[Marxism] Swans Release, April 10, 2006

Louis Proyect lnp3 at panix.com
Sun Apr 9 16:55:34 MDT 2006

April 10, 2006 -- In this issue:

Note from the Editor:  We interrupt our regularly scheduled Swanscast for
an important message: We've always been low key on Swans as far as money
is concerned. This year, our tenth, we began posting with each new
published article a request for financial help. Keep in mind that what
you find on Swans, you do not find anywhere else. We are about original
material -- some you may like and agree with; some you may not. But it's
only on Swans (except when it's stolen by unethical people). We
absolutely need financial help. Our thanks go to Robert Wrubel, Philip
Greenspan, Michael DeLang, Dimitri Oram, and Kandis Knape, who year-to-
date have contributed a total of $500.00, of which $425 were received
this past week. We are deeply grateful. Yet, dear readers, our regular
columnists are not financially compensated and should not have to come to
the fore. You need to help. You want a different world, a publication
without ads galore? We are a persistent part of that wish. Please,
support Swans! (http://www.swans.com/about/donate.html)

Okay, back to the Swanscast. Ahh, can you believe those French descending
in the streets to preserve their social security -- full (and free)
health benefits, job stability, "les congés payés" (six weeks of paid
holiday per year), retirement at 55? Dear, dear, dear, it's so passé! Why
can't they be like us, flexible Americans, with our great health plans if
any, two-week vacations, firing at will, retirement fast becoming a thing
of the past? Raymond Garcia explains the contrast between the two social
systems. Of course, if the French had a big stick and oil was pegged to
the euro rather than the dollar they could run huge deficits and compete
with our race to the bottom, but we are Numero Uno, from Iraq to, soon,
Iran. But, fat chance; we have the big stick so that we can stick it to
them, or your money back guaranteed. Dispossession is the name of the
game, says Milo Clark. He's right and we've mastered that game here in
the Brave New World. We ain't old Europeans, like the froggies. No sir,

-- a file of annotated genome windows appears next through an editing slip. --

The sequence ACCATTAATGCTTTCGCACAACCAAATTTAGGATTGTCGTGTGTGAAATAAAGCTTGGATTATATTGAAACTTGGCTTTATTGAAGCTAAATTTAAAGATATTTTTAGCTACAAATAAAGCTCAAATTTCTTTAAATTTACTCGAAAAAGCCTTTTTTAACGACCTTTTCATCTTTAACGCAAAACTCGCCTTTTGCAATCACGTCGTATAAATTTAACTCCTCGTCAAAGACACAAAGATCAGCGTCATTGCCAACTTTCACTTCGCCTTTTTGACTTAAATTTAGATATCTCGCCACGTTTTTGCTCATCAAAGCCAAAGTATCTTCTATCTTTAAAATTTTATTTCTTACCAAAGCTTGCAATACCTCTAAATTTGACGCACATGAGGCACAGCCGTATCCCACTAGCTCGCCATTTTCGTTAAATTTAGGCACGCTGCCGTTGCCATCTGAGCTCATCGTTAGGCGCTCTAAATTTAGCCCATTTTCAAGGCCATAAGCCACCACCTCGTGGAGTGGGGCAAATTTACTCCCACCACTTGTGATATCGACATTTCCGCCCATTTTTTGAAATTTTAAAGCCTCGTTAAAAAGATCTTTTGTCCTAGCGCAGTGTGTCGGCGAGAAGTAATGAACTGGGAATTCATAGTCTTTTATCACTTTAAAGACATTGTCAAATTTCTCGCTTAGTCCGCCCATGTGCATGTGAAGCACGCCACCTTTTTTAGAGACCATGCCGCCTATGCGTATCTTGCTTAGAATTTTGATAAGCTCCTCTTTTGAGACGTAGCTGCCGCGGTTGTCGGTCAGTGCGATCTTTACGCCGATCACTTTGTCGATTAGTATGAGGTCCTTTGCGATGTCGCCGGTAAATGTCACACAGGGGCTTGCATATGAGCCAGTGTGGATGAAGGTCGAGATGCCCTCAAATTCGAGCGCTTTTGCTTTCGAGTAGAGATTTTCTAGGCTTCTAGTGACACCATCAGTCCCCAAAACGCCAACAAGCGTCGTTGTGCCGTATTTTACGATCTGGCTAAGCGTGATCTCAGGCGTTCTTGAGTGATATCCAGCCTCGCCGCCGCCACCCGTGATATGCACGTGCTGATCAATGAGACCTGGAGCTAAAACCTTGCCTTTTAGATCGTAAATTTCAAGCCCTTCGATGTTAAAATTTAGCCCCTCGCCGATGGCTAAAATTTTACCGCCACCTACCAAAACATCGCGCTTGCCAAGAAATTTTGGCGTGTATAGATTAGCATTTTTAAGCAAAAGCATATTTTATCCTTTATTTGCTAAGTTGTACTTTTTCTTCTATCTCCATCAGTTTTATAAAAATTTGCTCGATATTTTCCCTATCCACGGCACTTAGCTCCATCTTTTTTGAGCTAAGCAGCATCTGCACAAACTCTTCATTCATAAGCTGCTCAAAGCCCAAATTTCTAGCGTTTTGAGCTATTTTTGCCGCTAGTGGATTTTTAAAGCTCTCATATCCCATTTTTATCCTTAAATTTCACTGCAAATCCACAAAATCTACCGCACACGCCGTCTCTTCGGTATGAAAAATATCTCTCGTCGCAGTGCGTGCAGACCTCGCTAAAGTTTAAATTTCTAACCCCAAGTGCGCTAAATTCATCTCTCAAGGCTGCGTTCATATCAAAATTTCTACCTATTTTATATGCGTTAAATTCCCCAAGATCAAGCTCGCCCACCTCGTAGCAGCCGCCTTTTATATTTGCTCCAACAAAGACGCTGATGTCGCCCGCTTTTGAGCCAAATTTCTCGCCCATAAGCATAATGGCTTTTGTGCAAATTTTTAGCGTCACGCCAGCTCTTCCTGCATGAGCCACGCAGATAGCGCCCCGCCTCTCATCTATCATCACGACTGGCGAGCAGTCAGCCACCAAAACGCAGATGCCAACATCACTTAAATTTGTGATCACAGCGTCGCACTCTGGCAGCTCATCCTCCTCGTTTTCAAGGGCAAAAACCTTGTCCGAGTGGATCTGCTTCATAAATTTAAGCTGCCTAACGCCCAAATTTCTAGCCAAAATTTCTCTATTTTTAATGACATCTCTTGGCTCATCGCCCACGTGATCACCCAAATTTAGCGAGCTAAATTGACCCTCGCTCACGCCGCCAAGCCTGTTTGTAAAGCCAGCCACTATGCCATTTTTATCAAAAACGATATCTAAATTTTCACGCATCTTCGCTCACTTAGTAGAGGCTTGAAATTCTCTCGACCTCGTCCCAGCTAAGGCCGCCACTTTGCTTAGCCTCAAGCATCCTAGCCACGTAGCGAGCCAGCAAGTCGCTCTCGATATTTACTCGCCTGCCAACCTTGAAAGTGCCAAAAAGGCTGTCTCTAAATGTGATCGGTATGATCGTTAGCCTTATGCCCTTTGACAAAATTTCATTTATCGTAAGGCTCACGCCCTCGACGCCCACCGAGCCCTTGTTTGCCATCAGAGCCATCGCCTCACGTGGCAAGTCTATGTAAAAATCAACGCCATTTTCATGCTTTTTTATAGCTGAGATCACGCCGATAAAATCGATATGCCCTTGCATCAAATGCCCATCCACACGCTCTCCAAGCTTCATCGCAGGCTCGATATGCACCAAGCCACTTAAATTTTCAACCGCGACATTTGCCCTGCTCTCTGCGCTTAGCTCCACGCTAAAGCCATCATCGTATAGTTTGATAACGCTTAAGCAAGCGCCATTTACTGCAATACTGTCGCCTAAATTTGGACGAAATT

tells Seth Sandronsky, we are the 21st century "herrenvolk," the master

Martin Murie offers a few vignettes of this old world, when Yugoslavia
was whole, and people had not yet been Americanized by our big stick. It
was a time when solidarity appealed to people more than individualism and
profits, and the citizenry was better informed thanks to a media that had
not yet corporatized. Phil Greenspan shows that this independent media
still exists today, but we have to seek it out and help it to keep
informing and expanding its reach by becoming more active and supportive.

Our Shakespeare expert, Charles Marowitz, has a fascinating piece worth
reading in light of the recent controversies around James Frey's "A
Million Little Pieces" and Elie Wiesel's "memoirs," "Night." Peter Byrne
writes from Italy on the latest film directed by Nanni Moretti, "Il
Caimano," which shows how low Italy has sunk in the era of Silvio
Berlusconi. Jacob Amir, at our request, read Michael Neumann's book
recently reviewed in these pages and shares his critical impressions.
George Beres reports on the volatile mix of religion and politics through
his reading of Kevin Phillips's latest book, American Theocracy.

We end with the potent poetry of Madeline Wiseman; some conspiratorial
humor from Deck Deckert's Martian friend; and tons of your letters,
including the conclusion of the conversation with Jacob Amir on the
Israeli-Palestinian conflict.

As always, please form your OWN opinion, and let your friends (and foes)
know about Swans.


Paris: Center Of Anti-Corporate Globalization Today
- Raymond Garcia

Creative Destruction: From Iraq To Iran
Why the Coming Attack on Iran
- Gilles d'Aymery

Dispossession  - Milo Clark

Herrenvolk And Untermenschen Now And Then
- Seth Sandronsky

Yugoslav Glimpses  - Martin Murie

Public Access TV Can Fill The Void  - Philip Greenspan

Improving Shakespeare  - Charles Marowitz

Nanni Moretti's "Il Caimano" - Film Review by Peter Byrne

The Case Against "The Case Against Israel"
- Book Review by Jacob Amir

Kevin Phillips's "American Theocracy" - Book Review by George Beres

The Accident (for Kelso) - Poem by Laura Madeline Wiseman

A Martian Conspiracy  - Deck Deckert

Your Letters and conclusion of the discussion on Israel-Palestine


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"Hungry man, reach for the book: It is a weapon."  B. Brecht 

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